Speaking for roughly a half-hour, Mr. Biden credited essential workers who risked their lives through the last year and pulled a card from his pocket to cite the tally of people who died, often alone in a hospital bed. He chastised those who’ve refused to wear a mask and those who’ve scapegoated Asian Americans over the virus from China while highlighting the first dates, family reunions and Sunday rituals people missed last year.
“It’s the details of life that matter the most. And we miss those details,” he said. “All the things that needed to happen but didn’t.”
Mr. Biden balanced his to-do list and reflection on those lost with a heavy dose of optimism — something that’s been in short supply over the past year.
Mr. Biden said there is a “good chance” the U.S. will be able to hold “truly special” July 4 festivities that mark their “independence” from the virus.
“That doesn’t mean large events with lots of people together, but it does mean small groups will be able to get together,” Mr. Biden said.
Mr. Biden also said reopening schools will be his education secretary’s “number-one priority.” The White House says the new relief bill deliver $650 million to test teachers, students and staff in the coming weeks and months.
The unprecedented package delivers out $1,400 checks to many Americans, supercharges unemployment benefits and extends $350 billion in aid to state and local governments. It also lays the groundwork for a permanent expansion of the federal welfare state through an expanded child tax credit and super-sized Obamacare subsidies.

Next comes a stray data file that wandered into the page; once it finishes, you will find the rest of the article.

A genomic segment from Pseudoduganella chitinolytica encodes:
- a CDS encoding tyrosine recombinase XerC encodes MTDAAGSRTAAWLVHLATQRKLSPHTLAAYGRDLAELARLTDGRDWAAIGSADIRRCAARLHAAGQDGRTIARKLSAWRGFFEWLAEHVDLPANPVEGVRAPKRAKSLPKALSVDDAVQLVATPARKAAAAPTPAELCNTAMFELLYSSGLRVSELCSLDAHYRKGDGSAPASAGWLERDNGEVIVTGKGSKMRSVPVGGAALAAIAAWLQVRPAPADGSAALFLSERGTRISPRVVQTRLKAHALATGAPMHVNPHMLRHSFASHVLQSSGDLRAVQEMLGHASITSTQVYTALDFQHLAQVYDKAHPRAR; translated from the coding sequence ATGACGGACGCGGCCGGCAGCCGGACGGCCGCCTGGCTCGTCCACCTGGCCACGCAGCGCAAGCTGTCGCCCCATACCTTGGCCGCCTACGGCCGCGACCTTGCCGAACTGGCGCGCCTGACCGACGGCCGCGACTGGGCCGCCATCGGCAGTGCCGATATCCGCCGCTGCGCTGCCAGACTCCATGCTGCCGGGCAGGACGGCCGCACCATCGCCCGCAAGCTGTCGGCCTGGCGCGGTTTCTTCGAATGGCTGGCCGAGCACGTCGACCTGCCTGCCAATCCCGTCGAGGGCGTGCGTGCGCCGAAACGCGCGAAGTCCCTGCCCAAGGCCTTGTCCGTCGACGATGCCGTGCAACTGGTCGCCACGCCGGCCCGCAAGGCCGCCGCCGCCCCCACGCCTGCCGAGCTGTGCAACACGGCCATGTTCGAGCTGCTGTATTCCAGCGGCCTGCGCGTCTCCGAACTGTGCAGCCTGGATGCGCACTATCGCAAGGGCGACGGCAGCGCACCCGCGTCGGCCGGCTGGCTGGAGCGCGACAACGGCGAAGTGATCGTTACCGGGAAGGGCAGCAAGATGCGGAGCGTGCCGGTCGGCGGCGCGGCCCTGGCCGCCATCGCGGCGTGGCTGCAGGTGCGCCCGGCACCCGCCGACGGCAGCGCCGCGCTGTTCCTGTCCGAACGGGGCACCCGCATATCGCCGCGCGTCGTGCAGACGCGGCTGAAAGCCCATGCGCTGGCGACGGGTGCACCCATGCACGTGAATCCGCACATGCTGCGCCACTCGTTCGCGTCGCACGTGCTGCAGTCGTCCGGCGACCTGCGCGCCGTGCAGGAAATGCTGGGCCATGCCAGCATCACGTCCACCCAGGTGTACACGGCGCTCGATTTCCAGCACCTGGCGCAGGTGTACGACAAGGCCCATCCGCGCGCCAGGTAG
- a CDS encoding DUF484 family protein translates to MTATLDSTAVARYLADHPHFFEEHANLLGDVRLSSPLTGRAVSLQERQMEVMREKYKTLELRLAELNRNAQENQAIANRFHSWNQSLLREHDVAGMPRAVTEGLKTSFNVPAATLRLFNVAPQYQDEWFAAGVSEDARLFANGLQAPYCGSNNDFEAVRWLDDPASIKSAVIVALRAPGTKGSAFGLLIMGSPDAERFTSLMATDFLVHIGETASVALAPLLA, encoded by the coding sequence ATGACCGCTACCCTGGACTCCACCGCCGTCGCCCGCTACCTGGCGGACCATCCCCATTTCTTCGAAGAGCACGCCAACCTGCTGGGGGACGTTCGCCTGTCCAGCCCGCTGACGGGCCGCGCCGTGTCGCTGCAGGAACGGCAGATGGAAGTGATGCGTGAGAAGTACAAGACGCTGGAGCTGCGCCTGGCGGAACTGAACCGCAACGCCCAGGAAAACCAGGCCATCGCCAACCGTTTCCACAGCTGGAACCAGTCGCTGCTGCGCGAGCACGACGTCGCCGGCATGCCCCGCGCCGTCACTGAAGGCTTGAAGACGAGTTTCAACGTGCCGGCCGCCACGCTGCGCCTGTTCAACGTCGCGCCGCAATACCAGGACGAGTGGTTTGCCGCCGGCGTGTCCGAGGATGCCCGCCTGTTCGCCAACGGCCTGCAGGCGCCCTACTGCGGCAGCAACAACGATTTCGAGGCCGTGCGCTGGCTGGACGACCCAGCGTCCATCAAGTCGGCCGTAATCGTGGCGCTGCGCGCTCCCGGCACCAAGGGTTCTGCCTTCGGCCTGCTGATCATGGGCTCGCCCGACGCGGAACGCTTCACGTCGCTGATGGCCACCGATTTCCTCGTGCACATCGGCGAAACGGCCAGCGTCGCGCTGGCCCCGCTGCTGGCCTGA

Mr. Biden said the package will give working-class people “a fighting chance” and is overwhelmingly popular with Americans.
“Their voices were heard,” he said at the signing ceremony.
The president and Vice President Kamala D. Harris will travel to Georgia on Friday to promote the benefits of the legislation. Georgia’s Democratic Sens. Raphael Warnock and Jon Ossoff won runoff elections in January, giving control of the Senate to Democrats and making possible the passage of the relief bill without Republican support.
Republicans charged that the package isn’t targeted enough to those who need help, puts the nation deeper in debt and is filled with partisan priorities such as an $86 billion bailout of multi-employer pension plans.
Senate Minority Leader Mitch McConnell criticized the legislation as a partisan turn after Democrats and Republicans linked arms during last year’s despair.
“2021 is set to be a historic comeback year. Not because of far-left legislation that was passed after the tide had already turned,” the Kentucky Republican said. “But because of the resilience of the American people.”
The numbers are looking better, even if transmission remains high.
The U.S. is seeing an average of 57,000 daily cases instead of the 250,000 or so at the start of the year, while hospitalizations have declined every day since the first week of January.
CDC Director Rochelle Walensky said even as the U.S. recovers, it needs to reflect on its failings.
“We now clearly see what we should have addressed before — the long-standing inequities that prevent us from achieving optimal health for all. We see the impact of years of neglect of our public health infrastructure. We see the critical need for data that move faster than disease, to prevent rather than react,” she said. “To move past this pandemic, we must resolutely face these challenges head-on and fully embrace the innovations, the new partnerships, and the resilience of our communities that have emerged from this crisis. It is the only way we can turn tragedy and sorrow into lasting progress and improved health for all.”
⦁ Dave Boyer and Seth McLaughlin contributed to this report.